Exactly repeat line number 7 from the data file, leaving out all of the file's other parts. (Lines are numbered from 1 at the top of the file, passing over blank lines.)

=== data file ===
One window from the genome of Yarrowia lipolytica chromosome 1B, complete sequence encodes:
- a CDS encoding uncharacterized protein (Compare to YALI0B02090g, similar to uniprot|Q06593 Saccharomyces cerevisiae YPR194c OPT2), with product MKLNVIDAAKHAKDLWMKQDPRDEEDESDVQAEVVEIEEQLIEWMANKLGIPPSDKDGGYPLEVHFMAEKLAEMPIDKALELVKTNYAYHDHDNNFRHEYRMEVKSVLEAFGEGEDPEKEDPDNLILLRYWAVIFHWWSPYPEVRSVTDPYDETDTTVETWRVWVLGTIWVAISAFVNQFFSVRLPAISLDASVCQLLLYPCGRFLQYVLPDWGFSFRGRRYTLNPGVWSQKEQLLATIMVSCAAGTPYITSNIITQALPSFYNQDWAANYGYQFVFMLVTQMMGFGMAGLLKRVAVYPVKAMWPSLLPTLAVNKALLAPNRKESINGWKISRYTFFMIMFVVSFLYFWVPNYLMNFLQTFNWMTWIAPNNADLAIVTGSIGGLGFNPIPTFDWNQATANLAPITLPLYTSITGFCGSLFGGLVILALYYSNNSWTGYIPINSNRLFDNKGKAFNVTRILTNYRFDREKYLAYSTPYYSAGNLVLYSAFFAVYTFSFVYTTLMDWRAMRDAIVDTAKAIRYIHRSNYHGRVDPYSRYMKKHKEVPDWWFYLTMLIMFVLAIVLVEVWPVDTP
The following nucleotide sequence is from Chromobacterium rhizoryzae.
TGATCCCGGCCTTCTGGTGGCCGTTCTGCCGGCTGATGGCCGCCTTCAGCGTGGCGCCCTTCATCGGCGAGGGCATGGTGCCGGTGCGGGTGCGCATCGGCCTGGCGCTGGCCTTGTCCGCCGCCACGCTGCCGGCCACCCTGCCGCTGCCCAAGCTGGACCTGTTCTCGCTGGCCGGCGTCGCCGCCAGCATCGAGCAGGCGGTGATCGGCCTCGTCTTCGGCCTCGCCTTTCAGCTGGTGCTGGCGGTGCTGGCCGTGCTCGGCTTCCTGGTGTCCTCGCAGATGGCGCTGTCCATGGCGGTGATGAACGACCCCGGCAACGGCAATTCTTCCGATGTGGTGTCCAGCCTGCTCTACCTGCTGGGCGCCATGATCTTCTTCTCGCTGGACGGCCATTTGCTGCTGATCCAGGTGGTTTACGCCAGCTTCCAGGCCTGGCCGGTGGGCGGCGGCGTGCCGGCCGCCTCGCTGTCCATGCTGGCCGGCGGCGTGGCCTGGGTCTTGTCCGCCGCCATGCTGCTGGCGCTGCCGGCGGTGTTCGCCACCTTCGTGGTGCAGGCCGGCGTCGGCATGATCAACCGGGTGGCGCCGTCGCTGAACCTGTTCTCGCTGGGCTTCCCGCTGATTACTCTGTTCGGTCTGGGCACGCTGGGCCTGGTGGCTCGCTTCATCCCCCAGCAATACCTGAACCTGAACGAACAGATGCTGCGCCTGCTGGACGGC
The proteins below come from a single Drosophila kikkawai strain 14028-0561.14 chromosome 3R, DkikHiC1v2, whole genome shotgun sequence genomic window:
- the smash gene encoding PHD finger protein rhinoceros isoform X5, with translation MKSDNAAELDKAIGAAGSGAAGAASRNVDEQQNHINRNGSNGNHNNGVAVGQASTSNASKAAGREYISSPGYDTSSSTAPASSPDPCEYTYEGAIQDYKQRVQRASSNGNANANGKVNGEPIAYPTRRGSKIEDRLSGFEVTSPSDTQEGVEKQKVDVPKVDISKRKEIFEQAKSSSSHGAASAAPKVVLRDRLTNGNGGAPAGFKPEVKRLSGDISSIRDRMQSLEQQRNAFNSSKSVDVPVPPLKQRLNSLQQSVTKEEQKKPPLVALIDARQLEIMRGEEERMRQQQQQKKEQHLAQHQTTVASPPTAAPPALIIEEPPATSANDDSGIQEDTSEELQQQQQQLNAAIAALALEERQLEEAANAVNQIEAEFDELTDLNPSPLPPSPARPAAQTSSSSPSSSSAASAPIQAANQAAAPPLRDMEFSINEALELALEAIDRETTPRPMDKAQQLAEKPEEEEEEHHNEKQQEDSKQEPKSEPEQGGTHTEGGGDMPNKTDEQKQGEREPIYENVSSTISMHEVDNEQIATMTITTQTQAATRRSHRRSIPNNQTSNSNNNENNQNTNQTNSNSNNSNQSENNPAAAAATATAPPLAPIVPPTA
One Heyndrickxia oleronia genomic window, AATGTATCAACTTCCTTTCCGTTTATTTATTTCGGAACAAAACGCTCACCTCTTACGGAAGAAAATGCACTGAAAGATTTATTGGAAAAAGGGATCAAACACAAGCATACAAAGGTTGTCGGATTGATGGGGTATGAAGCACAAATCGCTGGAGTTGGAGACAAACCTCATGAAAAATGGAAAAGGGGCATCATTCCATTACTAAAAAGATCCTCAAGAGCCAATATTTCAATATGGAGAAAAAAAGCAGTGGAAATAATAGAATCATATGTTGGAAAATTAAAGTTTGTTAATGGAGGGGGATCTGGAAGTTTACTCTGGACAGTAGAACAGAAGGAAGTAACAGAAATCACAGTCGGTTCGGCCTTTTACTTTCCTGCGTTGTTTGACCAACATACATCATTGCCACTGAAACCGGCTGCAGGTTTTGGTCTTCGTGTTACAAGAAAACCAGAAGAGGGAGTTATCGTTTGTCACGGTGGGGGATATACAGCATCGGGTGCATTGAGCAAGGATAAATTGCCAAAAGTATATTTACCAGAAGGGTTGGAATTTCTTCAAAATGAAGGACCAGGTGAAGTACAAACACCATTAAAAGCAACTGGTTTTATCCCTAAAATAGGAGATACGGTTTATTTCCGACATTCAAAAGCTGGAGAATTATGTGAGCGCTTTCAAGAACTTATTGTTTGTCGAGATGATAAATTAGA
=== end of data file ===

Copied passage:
One Heyndrickxia oleronia genomic window, AATGTATCAACTTCCTTTCCGTTTATTTATTTCGGAACAAAACGCTCACCTCTTACGGAAGAAAATGCACTGAAAGATTTATTGGAAAAAGGGATCAAACACAAGCATACAAAGGTTGTCGGATTGATGGGGTATGAAGCACAAATCGCTGGAGTTGGAGACAAACCTCATGAAAAATGGAAAAGGGGCATCATTCCATTACTAAAAAGATCCTCAAGAGCCAATATTTCAATATGGAGAAAAAAAGCAGTGGAAATAATAGAATCATATGTTGGAAAATTAAAGTTTGTTAATGGAGGGGGATCTGGAAGTTTACTCTGGACAGTAGAACAGAAGGAAGTAACAGAAATCACAGTCGGTTCGGCCTTTTACTTTCCTGCGTTGTTTGACCAACATACATCATTGCCACTGAAACCGGCTGCAGGTTTTGGTCTTCGTGTTACAAGAAAACCAGAAGAGGGAGTTATCGTTTGTCACGGTGGGGGATATACAGCATCGGGTGCATTGAGCAAGGATAAATTGCCAAAAGTATATTTACCAGAAGGGTTGGAATTTCTTCAAAATGAAGGACCAGGTGAAGTACAAACACCATTAAAAGCAACTGGTTTTATCCCTAAAATAGGAGATACGGTTTATTTCCGACATTCAAAAGCTGGAGAATTATGTGAGCGCTTTCAAGAACTTATTGTTTGTCGAGATGATAAATTAGA